I just loved this novel! Mary Alice Monroe has brought Peter Pan's magic to the novel, but not in an overt way. I laughed and cried in various parts and when it ended, my heart was swollen with joy!
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on December 30, 2015
Mary Alice Monroe does a marvelous job of providing a beautifully written story as a sort of "Epilogue" to the well-loved tale of "Peter Pan." Two unhappy children and a worn and weary mother move into an apartment belonging to an elderly woman named Wendy. As the tale unfolds more and more convincing evidence seems to point to this women as the now grown old "Wendy" taken by Peter Pan to mother "the Lost Boys" in Neverland. Th children are quickly charmed whereas the adults in the story: the mother, their apartment neighbor, and Wendy's grown children question the old lady's sanity and her fitness to serve as an occasional sitter for the children. Monroe quickly captures the reader's Interest with this moving tale that reminds us of the resilience of childhood and the power of believing. This is a book most any reader would find captivating and a most enjoyable read.
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on January 3, 2014
I have to admit I was attracted to the characters, but in the end I just kept shaking my head. I think the worst part was when the first big kiss happened, I had to read how he used his tongue like a sword. Please.
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on April 24, 2014
Dr. Jack Graham: sworn bachelor, loner and physicist. An American in London while on temporary assignment at the Institute. "The hired gun brought in to fix the problem." He currently lives in a garden-floor apartment in a three-story flat. On the top floor is the eccentric elderly mother of his landlady. Who believes she is Wendy from the story of Peter Pan . And now he has some new neighbors: single-mom Faye O'Neill and her children, Maddie and Tom. Newly arrived from America. Who don't believe in Peter Pan. Or Santa Claus. Or the Easter Bunny.

Faye O'Neill had left a very troubled marriage. She was not only looking for a new start but this family of three required a time for healing. The very few ups and many downs of their life had taken a toll.

She was hired by her old boss and given a chance to prove herself in the advertising field. Again. Except this time insecurities she thought were buried resurfaced. And she knew she had to not only prove to herself she could reenter the job market; she had to do it for her daughter and son. She is The Adult, the serious one, who has had little time for games and magic.

Over a period of weeks, Jack becomes friends with the children using, of all things, his telescope. They search the stars and planets. He got more of a rush from Maddie's inquisitive questions and Tom slowly opening up than teaching his grad students new theories. At the same time, he became aware he was attracted to Faye. "Like charges repel each other, unlike charges attract. He couldn't think of anyone more unlike himself than Faye O'Neill. Or anyone he found more drawn to."

“Wendy," Peter Pan continued in a voice that no woman has ever yet been able to resist, "Wendy, one girl is more use than twenty boys.”
― J.M. Barrie, Peter Pan

It should be mentioned that this story exemplifies women's fiction. "The Romance Writers of America organization defines women's fiction as a commercial novel about a woman on the brink of life change and personal growth. Her journey details emotional reflection and action that transforms her and her relationships with others, and includes a hopeful/upbeat ending with regard to her romantic relationship." In SSTTR, there is a love relationship but it is secondary to everything that is going on. And like other books I have been reading lately I had a problem with the last 50 or so pages. It wasn't as well-written as I expected but I still enjoyed the story.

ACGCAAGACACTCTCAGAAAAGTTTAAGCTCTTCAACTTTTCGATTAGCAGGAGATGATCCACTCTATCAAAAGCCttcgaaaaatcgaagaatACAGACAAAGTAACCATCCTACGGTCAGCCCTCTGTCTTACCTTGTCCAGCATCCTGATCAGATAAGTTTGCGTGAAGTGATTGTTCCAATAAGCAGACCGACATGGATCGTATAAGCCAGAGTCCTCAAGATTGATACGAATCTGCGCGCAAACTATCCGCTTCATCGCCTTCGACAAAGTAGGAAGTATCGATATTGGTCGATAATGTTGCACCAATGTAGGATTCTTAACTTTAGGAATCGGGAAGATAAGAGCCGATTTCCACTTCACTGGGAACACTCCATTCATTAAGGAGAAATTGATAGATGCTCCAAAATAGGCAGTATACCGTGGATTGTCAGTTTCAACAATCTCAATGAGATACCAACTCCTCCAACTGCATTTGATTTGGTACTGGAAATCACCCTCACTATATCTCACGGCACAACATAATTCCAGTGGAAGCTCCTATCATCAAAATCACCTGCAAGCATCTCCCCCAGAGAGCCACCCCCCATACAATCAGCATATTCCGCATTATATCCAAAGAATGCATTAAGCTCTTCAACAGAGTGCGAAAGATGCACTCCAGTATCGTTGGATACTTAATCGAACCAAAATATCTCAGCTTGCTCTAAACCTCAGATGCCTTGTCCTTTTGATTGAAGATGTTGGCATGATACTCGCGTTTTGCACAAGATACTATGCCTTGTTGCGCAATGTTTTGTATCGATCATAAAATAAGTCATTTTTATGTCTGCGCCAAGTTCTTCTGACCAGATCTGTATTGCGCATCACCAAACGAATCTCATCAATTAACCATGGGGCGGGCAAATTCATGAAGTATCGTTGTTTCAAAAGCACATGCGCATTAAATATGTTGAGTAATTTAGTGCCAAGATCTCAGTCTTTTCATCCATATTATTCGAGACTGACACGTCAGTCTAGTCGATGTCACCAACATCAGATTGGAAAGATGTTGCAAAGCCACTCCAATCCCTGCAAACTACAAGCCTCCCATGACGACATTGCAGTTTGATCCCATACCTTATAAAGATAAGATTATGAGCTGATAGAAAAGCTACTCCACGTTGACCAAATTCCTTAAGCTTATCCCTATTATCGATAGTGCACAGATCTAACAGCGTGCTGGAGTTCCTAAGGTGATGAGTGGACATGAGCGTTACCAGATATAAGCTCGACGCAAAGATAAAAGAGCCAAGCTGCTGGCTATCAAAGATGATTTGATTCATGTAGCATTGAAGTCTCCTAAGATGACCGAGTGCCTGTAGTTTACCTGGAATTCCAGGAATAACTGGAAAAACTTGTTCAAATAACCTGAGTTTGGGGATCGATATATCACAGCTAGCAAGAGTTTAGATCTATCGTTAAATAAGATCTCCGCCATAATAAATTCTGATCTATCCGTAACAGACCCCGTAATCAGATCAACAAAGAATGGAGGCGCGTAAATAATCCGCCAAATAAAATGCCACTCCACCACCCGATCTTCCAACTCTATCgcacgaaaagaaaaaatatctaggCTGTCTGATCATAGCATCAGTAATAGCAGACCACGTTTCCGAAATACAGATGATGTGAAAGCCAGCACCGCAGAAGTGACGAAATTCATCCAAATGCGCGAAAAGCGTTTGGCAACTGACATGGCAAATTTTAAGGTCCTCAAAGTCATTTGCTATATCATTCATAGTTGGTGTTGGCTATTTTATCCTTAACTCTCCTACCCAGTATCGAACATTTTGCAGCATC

Enchanting comes to mind to describe this upbeat adult fairy tale. It seemed that all of the characters had hardships that molded their lives. But planets collide, stars are discovered and happiness opens its doors to these wonderful people. If you are looking for a book that will have you smiling, try SECOND STAR TO THE RIGHT.

*I recommended this to: Believers of Adult Fairy Tales, Animal Lovers, Mothers of Any Age, and Lovers of Gentle Romances.*
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on March 13, 2014
This book went BEYOND my expectations and would highly recommend it to ANYONE who loves the story of Peter Pan. I couldn't put it down. Not only is it woven so beautifully together but it is the kind of story that is truly believable! The premise of the story draws you in and doesn't let you go...
Without giving the story away, if you remember how in "HOOK" with Robin Williams was wound around the theory that Pan grew up...well, this involves Wendy, who now is a quite old woman who still believes in Neverland, nor has she wavered in her beliefs...and waits for Peter to return.
Take that, mix it in with a mom with two precious children; a scientist who also teaches; a dog who is the descendant of NANA and place them all in the home that Wendy and her brothers grew up in. Wendy is still in the nursery but her adult daughter with a downright ugly temperament refuses to believe anymore. The characters are so believable that it is like you know them personally. The mom and kids are refugees of a most abusive ex-husband and dad to the effect that the little boy has gone mute.
You want a great read that has no sex, profanity, or torture, then this is for you. I truly wish that more stories like this were written.
Do I believe? You bet...but I also believe in the magic of Santa, elves, fairies, angels and whimsy.
One more thing, just when you think you have the story figured out??? you don't! No peeking, now.